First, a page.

Strategies for 'aging in place'

Lifestyle: Basic home modifications give the elderly more control over where they can live. SENIOR LIFE


It is one of life's most wrenching decisions. As the infirmities of age confront us, do we leave the familiarity and memories of our homes for somewhere more accommodating to illness?

Given a choice, most people would rather remain at home. From that desire has sprung a national "aging in place" movement that helps people adapt their homes to allow them to stay in familiar surroundings, near friends and neighbors, for as long as possible.

Gerontologists estimate that there are at least 1 million older people -- and probably many more -- living with mobility and health problems and that their ranks will soar as the baby boomer generation begins hitting age 65 in 2011.

Most U.S. homes weren't built with growing older in mind. "I call this Peter Pan housing," says Jon Pynoos, director of the Home Modification Action Project at the University of Southern California's Andrus Gerontology Center.

The front steps, staircases, narrow doorways, low electric sockets, high kitchen cabinets and fixed shower heads that work for young families pose hardships -- and hazards -- for elders. One in three Americans over 65 suffers a fall each year, often in the home, which can cause serious injury and depression and propel them into a downward slide toward death. Suburban housing developments that promise green lawns and open space sometimes breed isolation after residents' driving abilities diminish.

A few early studies suggest that some basic home modifications to improve safety and make it easier to maneuver about the home can forestall hospitalization and nursing home care as seniors grow more frail. And the savings that result should be attractive to health care insurers focused on cutting medical spending.

Still, cost and access remain obstacles. Most seniors or their families pay out of pocket for home modifications. And only a well-informed minority discover the scattered government programs that offer financial aid to help people remain in their homes so they can enjoy the comfort of communities where they've raised children and paid taxes.

Martha Griswold of Pasadena, Calif., knows something about improvising to cope with changing physical needs. Born with spina bifida, a spinal cord defect, she obtained master's degrees in religious education and political science before turning to a career in social work.

Now 69 and executive director of the Living Independently in the Valley Center, she uses her own experiences with disability to help others cope with physical limitations that can lead to a sense of hopelessness.

Crutches helped for most of her life, but in her 50s, she says, "my arm and my stronger leg began to say, 'I don't want to do that.' " She began using a wheelchair, which meant making some changes at home.

The tan stucco house on a quiet street where she and her husband live had one major barrier: a two-step entrance. Griswold's father, now 91, generously provided the $1,500 to replace the steps with a gently sloped garden pathway, now a showpiece of aesthetics and practicality.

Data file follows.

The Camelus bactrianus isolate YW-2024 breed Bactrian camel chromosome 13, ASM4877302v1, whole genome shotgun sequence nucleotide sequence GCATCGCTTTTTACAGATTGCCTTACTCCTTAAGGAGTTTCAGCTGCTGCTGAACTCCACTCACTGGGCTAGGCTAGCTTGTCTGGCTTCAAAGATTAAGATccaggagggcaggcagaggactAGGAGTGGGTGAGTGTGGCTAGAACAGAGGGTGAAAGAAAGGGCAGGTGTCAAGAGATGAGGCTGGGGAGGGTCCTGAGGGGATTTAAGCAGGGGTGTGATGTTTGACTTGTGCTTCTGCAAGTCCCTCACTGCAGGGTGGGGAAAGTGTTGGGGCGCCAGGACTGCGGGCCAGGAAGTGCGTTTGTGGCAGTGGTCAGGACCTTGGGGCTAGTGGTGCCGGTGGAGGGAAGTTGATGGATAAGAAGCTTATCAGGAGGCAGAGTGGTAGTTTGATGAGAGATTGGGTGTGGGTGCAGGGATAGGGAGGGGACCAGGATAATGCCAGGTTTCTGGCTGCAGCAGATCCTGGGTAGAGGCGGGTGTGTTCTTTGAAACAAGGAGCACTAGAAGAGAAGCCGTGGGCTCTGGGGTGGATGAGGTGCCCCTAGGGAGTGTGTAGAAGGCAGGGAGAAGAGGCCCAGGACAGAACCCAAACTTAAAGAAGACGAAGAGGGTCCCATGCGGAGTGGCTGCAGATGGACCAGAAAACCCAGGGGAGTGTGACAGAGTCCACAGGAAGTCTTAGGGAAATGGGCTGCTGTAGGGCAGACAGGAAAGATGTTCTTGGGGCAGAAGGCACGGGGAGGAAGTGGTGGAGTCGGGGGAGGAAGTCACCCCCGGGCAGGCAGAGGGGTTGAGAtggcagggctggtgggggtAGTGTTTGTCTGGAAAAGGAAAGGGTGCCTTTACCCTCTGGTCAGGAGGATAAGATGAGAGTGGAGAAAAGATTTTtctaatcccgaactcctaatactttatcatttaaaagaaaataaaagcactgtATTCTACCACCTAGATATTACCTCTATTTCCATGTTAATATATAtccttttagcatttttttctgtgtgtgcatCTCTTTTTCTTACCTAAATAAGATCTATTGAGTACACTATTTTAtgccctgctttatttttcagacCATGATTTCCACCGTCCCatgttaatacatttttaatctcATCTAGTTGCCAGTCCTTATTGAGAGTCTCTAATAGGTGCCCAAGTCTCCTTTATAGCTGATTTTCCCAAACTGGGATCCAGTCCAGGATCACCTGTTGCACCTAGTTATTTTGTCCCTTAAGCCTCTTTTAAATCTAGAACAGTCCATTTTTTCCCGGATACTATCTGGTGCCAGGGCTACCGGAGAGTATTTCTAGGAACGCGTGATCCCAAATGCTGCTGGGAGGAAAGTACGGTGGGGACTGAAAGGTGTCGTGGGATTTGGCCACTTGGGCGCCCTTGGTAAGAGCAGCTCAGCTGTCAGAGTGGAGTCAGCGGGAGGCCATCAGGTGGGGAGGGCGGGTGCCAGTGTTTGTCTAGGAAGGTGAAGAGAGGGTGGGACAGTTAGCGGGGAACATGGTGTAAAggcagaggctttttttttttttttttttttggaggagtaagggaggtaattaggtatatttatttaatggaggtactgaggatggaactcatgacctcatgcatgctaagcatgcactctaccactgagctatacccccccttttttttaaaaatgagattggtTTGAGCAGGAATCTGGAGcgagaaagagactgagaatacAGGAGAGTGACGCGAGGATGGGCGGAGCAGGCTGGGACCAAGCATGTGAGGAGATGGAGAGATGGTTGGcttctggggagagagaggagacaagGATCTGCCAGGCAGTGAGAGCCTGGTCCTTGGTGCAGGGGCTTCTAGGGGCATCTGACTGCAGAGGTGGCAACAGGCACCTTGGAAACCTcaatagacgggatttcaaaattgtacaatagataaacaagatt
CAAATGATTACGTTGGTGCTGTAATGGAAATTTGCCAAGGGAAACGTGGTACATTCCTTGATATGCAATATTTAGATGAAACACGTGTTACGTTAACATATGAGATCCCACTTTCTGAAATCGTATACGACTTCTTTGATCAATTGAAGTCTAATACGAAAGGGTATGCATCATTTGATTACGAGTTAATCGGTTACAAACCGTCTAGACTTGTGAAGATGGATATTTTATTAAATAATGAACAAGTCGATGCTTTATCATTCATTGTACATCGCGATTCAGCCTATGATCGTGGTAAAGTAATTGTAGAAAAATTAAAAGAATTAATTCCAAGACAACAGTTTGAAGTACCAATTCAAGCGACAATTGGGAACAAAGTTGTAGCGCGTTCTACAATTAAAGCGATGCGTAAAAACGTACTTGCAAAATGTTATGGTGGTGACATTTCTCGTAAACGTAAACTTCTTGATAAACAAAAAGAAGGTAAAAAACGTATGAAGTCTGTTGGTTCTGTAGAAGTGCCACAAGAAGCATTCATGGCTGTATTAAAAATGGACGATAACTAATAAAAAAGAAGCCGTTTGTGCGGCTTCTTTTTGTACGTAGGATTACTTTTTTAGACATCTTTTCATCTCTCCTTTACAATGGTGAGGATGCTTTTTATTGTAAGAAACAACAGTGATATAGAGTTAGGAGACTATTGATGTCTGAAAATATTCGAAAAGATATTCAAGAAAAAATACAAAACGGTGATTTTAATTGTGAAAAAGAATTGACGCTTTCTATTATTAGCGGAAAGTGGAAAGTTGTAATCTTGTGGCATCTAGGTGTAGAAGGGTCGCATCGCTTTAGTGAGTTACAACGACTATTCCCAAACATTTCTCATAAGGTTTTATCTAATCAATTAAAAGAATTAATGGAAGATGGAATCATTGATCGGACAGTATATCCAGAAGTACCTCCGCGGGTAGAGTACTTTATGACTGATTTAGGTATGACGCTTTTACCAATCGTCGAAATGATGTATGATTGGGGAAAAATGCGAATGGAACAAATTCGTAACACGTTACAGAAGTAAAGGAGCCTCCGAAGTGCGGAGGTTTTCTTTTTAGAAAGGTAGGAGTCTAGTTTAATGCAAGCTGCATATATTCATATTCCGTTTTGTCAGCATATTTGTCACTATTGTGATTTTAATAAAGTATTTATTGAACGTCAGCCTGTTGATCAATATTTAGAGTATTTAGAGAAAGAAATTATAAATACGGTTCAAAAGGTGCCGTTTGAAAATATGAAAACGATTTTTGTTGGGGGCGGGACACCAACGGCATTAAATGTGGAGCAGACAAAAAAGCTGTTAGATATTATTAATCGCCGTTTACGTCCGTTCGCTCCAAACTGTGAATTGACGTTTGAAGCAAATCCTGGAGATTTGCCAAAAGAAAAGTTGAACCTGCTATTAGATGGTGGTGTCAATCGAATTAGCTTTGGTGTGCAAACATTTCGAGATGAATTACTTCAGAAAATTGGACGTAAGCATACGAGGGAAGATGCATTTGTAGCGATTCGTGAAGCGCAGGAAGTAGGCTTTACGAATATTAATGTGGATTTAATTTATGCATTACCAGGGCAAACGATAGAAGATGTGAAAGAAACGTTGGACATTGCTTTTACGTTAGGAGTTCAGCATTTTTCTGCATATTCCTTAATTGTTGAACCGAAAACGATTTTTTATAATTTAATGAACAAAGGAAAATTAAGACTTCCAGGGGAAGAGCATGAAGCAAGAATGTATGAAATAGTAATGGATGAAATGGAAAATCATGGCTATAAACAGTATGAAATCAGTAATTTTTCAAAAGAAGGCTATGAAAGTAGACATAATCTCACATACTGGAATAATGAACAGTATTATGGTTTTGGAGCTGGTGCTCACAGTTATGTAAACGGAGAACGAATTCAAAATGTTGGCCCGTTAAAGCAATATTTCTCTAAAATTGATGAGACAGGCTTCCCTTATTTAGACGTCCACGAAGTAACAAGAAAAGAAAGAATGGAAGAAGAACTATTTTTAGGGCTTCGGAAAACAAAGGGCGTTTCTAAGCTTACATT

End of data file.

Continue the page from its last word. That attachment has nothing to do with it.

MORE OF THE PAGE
The Griswolds, who live modestly, made other unobtrusive changes. They made the drop-off from their driveway to the street more gradual and replaced steps to the back patio with another concrete ramp.

"It means I can invite people over. I can have guests in wheelchairs," Griswold says.

The biggest expense was the $7,000 they spent to convert a bedroom closet into a small, tiled second bathroom, with a hand-held shower, floor drain and grab bars.

Griswold also created a bedside office for herself, equipped with easy-to-reach shelves and a pullout work surface for typing.

For low-income seniors, local handyman programs -- which operate with loans, sliding fees or grants -- furnish ramps, stair rails or grab bars that can mean the difference between being driven from home or staying put.

But many aging Americans are reluctant to acknowledge their vulnerability or ask for help until their need becomes acute.

"My experience with seniors is that, much more often than not, a decline in physical ability is a sign of kind of throwing in the towel. They'd almost rather put a sharp stick in their eye than install a grab bar," says Allan J. Browne, president of Extended Home Living Services in Wheeling, Ill. Browne says his clients have spent as little as $100 or as much as $750,000 -- but generally don't come calling until an emergency strikes.

Seniors clinging to their independence change their behavior before altering their environment. They'll stop taking baths because they can no longer climb into the tub. They'll stop visiting friends because they can no longer manage front stairs. They'll move into their first-floor dining room because reaching a second-floor bedroom feels like climbing Mount Everest.

Early research shows such changes do make a difference.

A study in the May-June issue of Archives of Family Medicine found that after 18 months, frail seniors who received intensive services and home adaptations were more independent and experienced less pain than similarly frail seniors who received typical services such as home nursing, Meals on Wheels and help with personal care.

The study looked at 104 frail elderly people. Although all declined in health during the study period, those who got intensive services declined less than those who got the common services.

While more money was spent initially for seniors receiving more intensive services, medical savings were dramatic: an average of $5,630 for their nursing home or hospital care during the study period contrasted with $31,610 in such care for those who got the typical services.

Pub Date: 06/20/99

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